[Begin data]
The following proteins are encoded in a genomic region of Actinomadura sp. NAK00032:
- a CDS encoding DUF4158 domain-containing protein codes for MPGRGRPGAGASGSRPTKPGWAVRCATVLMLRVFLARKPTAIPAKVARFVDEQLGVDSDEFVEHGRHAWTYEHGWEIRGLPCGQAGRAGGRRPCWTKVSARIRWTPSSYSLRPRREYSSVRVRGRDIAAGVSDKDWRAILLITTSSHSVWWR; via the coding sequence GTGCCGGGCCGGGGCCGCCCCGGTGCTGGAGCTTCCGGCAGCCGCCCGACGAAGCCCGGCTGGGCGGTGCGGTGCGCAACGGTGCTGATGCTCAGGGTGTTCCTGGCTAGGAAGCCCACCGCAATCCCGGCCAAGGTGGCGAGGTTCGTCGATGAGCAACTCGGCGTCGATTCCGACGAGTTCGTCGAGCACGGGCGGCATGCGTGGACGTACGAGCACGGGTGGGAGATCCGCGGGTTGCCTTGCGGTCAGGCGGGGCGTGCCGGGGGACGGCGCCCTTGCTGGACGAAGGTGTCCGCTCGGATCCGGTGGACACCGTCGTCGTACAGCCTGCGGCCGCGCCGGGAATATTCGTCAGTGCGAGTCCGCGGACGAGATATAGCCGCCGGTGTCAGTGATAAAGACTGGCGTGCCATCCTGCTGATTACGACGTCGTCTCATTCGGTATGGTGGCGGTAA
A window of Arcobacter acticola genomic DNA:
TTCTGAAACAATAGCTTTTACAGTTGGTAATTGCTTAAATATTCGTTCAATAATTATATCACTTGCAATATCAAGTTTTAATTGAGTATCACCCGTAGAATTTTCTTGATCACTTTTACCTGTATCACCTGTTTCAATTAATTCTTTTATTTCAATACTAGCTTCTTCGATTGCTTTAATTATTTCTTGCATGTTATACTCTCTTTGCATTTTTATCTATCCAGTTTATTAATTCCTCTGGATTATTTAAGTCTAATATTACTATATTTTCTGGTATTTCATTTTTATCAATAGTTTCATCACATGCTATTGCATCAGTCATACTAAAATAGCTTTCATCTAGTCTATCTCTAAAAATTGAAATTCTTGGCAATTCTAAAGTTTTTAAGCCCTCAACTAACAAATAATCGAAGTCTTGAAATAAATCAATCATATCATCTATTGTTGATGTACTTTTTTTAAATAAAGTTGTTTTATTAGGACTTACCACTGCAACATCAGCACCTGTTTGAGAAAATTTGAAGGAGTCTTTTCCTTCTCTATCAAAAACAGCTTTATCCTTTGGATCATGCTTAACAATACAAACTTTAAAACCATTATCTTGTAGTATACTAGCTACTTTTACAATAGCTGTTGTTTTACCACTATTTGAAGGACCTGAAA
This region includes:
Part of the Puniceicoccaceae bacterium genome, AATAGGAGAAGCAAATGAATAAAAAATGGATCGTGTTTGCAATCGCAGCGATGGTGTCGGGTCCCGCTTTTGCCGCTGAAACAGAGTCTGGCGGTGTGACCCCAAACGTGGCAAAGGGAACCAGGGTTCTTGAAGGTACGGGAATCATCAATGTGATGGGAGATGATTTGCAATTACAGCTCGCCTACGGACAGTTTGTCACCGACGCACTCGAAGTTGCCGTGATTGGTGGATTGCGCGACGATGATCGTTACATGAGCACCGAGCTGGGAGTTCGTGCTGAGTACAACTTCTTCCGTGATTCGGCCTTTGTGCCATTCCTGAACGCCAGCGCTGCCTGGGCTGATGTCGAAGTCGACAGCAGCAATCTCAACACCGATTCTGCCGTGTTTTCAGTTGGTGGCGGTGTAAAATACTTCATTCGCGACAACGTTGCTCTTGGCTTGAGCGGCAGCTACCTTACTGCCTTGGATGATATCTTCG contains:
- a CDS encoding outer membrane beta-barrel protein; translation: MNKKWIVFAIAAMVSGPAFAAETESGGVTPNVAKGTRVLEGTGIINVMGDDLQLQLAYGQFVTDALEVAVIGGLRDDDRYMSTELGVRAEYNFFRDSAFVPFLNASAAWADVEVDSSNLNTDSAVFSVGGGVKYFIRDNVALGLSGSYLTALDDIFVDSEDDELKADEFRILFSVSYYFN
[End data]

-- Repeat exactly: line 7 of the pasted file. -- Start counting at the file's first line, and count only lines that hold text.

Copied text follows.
- a CDS encoding outer membrane beta-barrel protein; translation: MNKKWIVFAIAAMVSGPAFAAETESGGVTPNVAKGTRVLEGTGIINVMGDDLQLQLAYGQFVTDALEVAVIGGLRDDDRYMSTELGVRAEYNFFRDSAFVPFLNASAAWADVEVDSSNLNTDSAVFSVGGGVKYFIRDNVALGLSGSYLTALDDIFVDSEDDELKADEFRILFSVSYYFN